Discover more about the threat leopards face in Don Pinnock’s article, “Leopard hunting: Restricted but not banned“.

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2. The beauty of solitude

Leopards are solitary creatures. Adult males and females only come together briefly during mating and then go their separate ways, leaving the female leopards to raise the new cubs alone.

We can learn a lot from their solitary lives – namely the value of solitude, a largely misunderstood and undervalued state. “We think we are unique, special and deserving of happiness, but we are terrified of being alone,” says novelist Sara Maitland. “We declare that personal freedom and autonomy is both a right and good, but we think anyone who exercises that freedom autonomously is ‘sad, mad or bad’. Or all three at once.”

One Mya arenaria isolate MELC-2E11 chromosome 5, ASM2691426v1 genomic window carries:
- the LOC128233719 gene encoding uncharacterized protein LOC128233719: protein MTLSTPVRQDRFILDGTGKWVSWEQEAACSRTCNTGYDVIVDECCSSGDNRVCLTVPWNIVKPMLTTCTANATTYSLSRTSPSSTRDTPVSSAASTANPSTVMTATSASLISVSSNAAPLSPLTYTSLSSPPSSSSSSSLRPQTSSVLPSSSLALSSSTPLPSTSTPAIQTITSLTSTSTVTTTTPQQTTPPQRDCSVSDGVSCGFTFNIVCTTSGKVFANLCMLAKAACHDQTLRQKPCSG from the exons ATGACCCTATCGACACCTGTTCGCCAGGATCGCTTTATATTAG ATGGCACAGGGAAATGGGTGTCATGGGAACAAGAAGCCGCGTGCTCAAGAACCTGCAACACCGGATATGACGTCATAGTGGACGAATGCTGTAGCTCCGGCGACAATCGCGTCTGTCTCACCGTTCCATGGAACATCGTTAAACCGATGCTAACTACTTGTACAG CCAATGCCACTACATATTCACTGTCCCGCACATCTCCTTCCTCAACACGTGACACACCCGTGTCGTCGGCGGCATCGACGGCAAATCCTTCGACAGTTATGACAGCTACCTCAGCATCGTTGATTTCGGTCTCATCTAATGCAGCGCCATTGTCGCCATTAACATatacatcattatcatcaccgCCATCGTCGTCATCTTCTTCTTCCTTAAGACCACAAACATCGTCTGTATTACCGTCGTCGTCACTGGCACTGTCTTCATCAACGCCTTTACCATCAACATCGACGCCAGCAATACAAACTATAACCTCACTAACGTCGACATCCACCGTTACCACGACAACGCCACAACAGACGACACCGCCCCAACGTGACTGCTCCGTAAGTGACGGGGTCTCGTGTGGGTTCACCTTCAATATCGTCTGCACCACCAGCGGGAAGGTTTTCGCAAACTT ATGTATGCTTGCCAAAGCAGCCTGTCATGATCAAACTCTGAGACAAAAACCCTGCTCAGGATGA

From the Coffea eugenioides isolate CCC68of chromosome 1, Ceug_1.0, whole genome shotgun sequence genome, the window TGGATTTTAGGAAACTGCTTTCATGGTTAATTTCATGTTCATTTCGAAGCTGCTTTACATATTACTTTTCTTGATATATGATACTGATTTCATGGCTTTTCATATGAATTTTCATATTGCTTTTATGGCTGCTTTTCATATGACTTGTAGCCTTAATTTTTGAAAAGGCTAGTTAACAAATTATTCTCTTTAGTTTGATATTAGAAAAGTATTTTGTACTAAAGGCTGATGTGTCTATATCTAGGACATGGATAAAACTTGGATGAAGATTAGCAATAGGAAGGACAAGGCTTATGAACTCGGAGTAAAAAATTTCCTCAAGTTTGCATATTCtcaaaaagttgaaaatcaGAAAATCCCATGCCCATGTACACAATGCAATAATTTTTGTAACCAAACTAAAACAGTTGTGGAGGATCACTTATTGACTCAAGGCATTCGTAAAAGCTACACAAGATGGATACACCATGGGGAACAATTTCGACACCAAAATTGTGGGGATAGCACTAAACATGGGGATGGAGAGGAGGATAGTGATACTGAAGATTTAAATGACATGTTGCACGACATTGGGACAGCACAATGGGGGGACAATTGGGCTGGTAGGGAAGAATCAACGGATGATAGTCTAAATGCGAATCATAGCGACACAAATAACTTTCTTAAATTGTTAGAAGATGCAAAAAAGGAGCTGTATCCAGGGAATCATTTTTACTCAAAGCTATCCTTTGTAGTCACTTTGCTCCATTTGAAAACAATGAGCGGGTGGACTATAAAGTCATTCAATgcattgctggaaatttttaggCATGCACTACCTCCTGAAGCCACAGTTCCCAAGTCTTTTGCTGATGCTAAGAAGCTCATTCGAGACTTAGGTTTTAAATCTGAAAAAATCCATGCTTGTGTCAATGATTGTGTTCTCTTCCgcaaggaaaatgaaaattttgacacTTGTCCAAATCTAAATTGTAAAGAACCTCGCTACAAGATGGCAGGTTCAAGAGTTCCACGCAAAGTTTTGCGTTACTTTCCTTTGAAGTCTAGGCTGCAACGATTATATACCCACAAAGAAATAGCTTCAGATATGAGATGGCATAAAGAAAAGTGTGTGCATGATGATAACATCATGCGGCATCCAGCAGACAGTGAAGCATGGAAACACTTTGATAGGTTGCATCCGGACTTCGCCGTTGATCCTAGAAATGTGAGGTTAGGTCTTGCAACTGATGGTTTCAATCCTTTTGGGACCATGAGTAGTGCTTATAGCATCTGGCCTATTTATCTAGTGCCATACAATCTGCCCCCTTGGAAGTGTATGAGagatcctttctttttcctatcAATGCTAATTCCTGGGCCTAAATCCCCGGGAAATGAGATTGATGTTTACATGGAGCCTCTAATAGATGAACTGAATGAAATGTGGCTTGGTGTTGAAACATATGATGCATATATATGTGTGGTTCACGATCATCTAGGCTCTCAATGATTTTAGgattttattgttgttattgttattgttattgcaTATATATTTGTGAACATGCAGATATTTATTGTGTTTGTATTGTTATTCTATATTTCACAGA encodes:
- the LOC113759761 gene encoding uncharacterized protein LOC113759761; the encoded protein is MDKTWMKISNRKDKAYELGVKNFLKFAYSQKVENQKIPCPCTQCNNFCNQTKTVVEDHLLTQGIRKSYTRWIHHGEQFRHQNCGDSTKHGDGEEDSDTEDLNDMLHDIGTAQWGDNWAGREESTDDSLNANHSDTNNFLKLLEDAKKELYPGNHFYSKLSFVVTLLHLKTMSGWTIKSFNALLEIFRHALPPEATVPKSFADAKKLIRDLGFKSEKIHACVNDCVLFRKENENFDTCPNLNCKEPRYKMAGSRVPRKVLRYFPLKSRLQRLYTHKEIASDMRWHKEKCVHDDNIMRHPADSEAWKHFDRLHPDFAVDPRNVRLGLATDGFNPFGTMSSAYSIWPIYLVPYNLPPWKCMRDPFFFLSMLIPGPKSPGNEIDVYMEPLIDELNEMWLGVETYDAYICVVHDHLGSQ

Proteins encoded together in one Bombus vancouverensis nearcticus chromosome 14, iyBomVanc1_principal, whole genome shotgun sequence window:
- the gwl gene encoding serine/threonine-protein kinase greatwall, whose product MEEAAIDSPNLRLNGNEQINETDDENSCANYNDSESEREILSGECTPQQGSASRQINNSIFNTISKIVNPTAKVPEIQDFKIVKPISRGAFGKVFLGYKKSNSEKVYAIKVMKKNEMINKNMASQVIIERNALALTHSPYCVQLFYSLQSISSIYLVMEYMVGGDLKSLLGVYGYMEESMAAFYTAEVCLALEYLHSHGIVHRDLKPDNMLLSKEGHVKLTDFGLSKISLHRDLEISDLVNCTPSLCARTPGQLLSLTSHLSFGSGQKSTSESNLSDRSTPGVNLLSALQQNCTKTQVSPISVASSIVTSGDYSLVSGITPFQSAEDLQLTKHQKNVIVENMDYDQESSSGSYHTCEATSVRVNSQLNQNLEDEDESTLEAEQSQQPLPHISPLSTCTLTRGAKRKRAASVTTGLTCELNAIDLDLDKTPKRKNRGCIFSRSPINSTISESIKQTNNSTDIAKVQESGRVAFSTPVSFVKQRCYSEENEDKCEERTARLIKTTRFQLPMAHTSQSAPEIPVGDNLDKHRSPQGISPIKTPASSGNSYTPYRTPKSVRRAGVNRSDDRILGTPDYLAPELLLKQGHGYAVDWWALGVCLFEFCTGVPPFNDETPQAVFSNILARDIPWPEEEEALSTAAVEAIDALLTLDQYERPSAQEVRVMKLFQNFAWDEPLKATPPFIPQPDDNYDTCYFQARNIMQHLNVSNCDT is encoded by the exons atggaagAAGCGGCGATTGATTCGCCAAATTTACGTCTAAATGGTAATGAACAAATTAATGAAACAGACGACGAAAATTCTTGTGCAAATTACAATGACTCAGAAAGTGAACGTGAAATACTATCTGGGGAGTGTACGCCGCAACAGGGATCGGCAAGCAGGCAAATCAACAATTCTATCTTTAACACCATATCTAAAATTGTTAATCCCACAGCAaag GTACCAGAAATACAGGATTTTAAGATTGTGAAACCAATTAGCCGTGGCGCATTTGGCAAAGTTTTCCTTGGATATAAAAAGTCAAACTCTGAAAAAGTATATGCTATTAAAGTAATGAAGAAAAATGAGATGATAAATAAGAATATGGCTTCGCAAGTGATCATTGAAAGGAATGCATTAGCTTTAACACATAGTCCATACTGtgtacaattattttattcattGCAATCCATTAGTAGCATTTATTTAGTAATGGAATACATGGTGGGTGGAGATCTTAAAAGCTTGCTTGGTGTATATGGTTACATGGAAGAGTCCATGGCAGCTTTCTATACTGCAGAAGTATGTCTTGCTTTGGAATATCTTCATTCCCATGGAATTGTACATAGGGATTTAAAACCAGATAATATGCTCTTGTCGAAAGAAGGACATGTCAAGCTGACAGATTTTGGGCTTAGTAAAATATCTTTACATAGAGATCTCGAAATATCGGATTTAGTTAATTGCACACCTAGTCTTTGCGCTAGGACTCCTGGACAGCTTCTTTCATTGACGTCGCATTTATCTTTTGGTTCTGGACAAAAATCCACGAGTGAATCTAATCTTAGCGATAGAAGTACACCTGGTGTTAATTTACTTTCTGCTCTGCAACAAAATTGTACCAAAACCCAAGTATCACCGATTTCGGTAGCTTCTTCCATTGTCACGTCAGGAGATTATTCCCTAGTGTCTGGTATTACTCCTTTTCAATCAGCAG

However, Maitland says, the solitary are “those courageous people who want to dare to live; and to do so believe you have to explore the depths of yourself, undistracted and unprotected by social conventions and norms.”

Solitude means getting to “live exactly as I chose, obedient to no necessities but those imposed by wind and night and cold, and to no man’s laws but my own,” as Richard Byrd, the American admiral and explorer, wrote in his book, “Alone”, about his solo adventure in the Antarctic.

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3. The subtle art of flirting